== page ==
How agencies are using social media to manage crisis response

Responding quickly — both physically and via social media — can help instill public confidence that the police are aware of, and responding to, an alleged crime in your jurisdiction

Law enforcement’s use of social media was one of the major themes during the 2012 International Association of Chiefs of Police Conference in San Diego last week.

The overarching message was that law enforcement agencies must engage in social media and can no longer afford to ignore it.

Get started now, was the message during educational session dubbed ‘How Social Media is Changing Crisis Response.’

Twitter is Faster than Television
“Engage in social media before the crisis,” emphasized Captain Mike Parker, PIO of the Los Angeles County Sheriff’s Department. Similar to the expression: “An emergency is never the time to exchange business cards,” a crisis is also not the time to begin your social media efforts.

Captain Parker is very active in social media — his Twitter account, @mpLASD, has nearly 4,500 followers — and he’s highly engaged with social media because that’s where the news happens. “The news moves so fast, mostly because of Twitter,” he said.

“It used to be that for something to go viral, it would have to be on television for a large number of the public to find out. Now, Twitter is faster than television.”

LASD has recently made a big push to increase its social media monitoring capabilities. On September first, the agency added a third desk to monitor social media activity, 24/7. Prior to this, the department had two sworn personnel dedicated to monitoring news and internal notifications and decided it needed to add a third, tech-savvy, civilian dispatcher to monitor social media activity.

The next phase of the department’s social media efforts will be to train dispatchers at each station to monitor social media traffic.

The Risk of Ignoring Social Media
Frankly, it’s risky for a police department NOT to engage in social media, said Parker. For example, say someone sends out a tweet about a shooting in a residential neighborhood. Not only would police want to know about that immediately, but they also need to be able to quell any panic that may arise on social media channels.

“If we don’t monitor [social media], we’ve been had,” said Parker. “One way we deal with crisis communications is to get on the front end of it.”

Responding quickly — both physically and via social media — can help instill public confidence that the police are aware of, and responding to, the alleged shooting. Being able to deliver updates about the response to the shooting continues to build awareness and helps keep the public aware and informed about the developing situation.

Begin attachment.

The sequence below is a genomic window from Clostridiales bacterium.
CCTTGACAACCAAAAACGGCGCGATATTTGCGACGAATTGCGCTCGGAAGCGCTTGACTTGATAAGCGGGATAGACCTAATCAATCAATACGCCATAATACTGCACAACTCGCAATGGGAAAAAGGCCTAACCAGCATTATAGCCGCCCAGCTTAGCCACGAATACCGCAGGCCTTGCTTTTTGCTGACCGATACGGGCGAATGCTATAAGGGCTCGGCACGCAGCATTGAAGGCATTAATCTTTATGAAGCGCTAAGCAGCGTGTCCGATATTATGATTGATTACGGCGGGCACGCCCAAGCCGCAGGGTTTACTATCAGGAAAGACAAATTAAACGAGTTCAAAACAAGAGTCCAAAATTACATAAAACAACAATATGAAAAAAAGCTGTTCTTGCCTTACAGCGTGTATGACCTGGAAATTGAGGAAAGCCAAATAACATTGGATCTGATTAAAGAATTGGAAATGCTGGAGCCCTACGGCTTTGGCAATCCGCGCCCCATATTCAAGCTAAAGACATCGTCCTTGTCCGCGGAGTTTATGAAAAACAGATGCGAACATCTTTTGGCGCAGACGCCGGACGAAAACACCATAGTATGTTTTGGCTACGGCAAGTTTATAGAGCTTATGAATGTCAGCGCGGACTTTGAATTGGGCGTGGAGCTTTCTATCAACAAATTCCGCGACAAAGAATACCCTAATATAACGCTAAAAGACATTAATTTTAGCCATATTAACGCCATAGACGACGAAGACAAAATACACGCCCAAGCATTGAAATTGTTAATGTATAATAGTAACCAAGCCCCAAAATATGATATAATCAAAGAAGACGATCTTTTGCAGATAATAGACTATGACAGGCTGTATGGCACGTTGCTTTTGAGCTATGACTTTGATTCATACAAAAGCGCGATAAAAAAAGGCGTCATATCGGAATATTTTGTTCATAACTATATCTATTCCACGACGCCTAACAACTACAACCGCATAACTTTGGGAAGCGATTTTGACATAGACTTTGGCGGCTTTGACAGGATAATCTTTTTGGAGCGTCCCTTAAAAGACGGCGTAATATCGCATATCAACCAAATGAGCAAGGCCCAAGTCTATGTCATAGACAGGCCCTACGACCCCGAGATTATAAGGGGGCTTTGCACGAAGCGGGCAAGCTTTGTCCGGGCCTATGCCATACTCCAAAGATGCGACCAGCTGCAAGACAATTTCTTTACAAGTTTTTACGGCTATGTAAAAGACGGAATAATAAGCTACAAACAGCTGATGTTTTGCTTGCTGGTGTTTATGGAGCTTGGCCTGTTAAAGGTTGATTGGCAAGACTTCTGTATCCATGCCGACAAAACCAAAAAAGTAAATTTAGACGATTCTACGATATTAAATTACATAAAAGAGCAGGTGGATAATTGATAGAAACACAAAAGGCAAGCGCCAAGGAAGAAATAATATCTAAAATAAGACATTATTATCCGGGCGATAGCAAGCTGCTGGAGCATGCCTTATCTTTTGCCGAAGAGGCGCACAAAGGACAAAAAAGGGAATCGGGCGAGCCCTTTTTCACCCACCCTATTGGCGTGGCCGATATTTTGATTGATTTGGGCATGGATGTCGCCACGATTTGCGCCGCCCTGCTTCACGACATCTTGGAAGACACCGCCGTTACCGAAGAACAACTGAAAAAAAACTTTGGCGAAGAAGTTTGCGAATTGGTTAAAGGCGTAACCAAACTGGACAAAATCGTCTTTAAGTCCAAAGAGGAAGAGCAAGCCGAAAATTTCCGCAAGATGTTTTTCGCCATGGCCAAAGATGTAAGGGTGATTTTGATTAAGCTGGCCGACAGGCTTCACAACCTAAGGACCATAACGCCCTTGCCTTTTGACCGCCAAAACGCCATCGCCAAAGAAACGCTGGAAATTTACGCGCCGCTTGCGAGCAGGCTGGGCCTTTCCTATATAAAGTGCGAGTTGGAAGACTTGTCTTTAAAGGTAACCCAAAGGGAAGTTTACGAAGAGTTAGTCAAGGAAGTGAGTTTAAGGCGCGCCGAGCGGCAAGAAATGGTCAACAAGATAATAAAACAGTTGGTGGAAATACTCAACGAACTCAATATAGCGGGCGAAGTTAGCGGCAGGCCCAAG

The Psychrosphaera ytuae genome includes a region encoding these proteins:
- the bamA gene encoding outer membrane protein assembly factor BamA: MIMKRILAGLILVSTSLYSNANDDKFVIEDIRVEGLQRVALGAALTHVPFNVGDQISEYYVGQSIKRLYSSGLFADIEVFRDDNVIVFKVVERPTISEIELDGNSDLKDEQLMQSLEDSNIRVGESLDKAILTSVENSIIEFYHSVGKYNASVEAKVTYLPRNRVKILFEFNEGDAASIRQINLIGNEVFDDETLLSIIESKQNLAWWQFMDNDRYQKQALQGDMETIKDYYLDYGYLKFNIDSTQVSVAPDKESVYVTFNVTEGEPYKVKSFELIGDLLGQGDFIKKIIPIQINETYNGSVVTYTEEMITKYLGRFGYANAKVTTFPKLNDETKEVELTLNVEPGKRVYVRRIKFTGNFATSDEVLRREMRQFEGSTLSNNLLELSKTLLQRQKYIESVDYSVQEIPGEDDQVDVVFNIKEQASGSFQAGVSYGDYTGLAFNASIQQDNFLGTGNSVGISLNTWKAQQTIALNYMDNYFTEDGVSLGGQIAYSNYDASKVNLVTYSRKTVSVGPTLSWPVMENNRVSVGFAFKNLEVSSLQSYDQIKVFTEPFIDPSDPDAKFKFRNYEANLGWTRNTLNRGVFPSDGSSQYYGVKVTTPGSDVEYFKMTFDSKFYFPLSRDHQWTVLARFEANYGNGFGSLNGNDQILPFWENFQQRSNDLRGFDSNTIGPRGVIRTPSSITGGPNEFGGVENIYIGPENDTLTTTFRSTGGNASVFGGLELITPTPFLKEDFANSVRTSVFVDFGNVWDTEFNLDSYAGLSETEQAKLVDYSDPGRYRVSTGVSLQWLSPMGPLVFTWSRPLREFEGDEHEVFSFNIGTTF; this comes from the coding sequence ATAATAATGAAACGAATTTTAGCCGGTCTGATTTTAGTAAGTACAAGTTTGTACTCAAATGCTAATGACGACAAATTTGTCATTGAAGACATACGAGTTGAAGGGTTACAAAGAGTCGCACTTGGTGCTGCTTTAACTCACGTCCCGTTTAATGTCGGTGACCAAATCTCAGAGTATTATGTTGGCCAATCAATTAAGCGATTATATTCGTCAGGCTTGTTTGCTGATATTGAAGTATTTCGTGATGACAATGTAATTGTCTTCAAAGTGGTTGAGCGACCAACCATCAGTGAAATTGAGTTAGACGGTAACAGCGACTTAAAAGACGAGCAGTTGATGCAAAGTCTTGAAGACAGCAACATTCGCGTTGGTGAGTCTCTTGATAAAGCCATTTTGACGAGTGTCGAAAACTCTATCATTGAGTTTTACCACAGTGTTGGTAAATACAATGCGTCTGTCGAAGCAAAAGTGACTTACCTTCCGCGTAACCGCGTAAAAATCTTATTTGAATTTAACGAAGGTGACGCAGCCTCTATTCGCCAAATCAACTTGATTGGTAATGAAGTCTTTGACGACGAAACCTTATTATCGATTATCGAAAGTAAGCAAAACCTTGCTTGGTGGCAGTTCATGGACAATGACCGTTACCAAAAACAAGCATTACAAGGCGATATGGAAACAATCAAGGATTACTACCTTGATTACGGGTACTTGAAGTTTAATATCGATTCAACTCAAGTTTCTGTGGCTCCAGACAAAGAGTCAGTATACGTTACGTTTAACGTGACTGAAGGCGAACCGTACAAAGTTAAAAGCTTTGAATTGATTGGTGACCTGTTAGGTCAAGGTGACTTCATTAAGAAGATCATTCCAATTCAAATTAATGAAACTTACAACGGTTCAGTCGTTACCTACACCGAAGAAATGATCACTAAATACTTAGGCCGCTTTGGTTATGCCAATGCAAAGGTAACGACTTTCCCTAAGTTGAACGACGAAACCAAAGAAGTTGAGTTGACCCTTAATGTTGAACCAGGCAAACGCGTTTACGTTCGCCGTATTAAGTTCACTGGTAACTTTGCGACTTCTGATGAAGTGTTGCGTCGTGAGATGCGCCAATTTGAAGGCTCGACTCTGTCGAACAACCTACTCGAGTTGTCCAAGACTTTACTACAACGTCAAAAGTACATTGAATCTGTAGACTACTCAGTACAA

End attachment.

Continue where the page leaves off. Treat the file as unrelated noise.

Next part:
Control Your Message
Social media also gives law enforcement agencies the ability to control their own message in a way they never could before, said Julie Parker, media relations director for Prince George’s County Police Department in Maryland. She spent many years as a news reporter and understands the importance of messaging.

She is also very active on social media — her Twitter account, @PGPDJulie — has nearly 3,000 followers.

During the presentation, Parker gave the example about different ways to inform the public of an officer shooting. The department could call someone a “suspect” or they could refer to him/her as an “armed gunman.”

There is a significant difference between those two terms, said Parker, and using the phrase “armed gunman” gives the public a better description of what the police are dealing with. Before social media, the police department would have to call a press conference or contact reporters and tell them about the situation. Then the news media would report the story any way they chose, not necessarily the way the police would want to inform the public.

Now, through social media, “you’re not just sharing with reporters, you’re directly reporting to the community,” Parker said. “They can bypass the media and get information directly through your department.”

The bottom line is that police agencies of all sizes cannot afford to ignore social media any longer. It’s not necessarily difficult or costly — agencies primarily rely on open-source information like Twitter and free online tools to monitor activity — but it does take time and commitment to develop a strong social media presence and monitoring strategies.

But, at the end of the day, agencies can’t afford not to be on social media platforms.

“By not monitoring or not using social media, we would be missing out big time,” said Parker.

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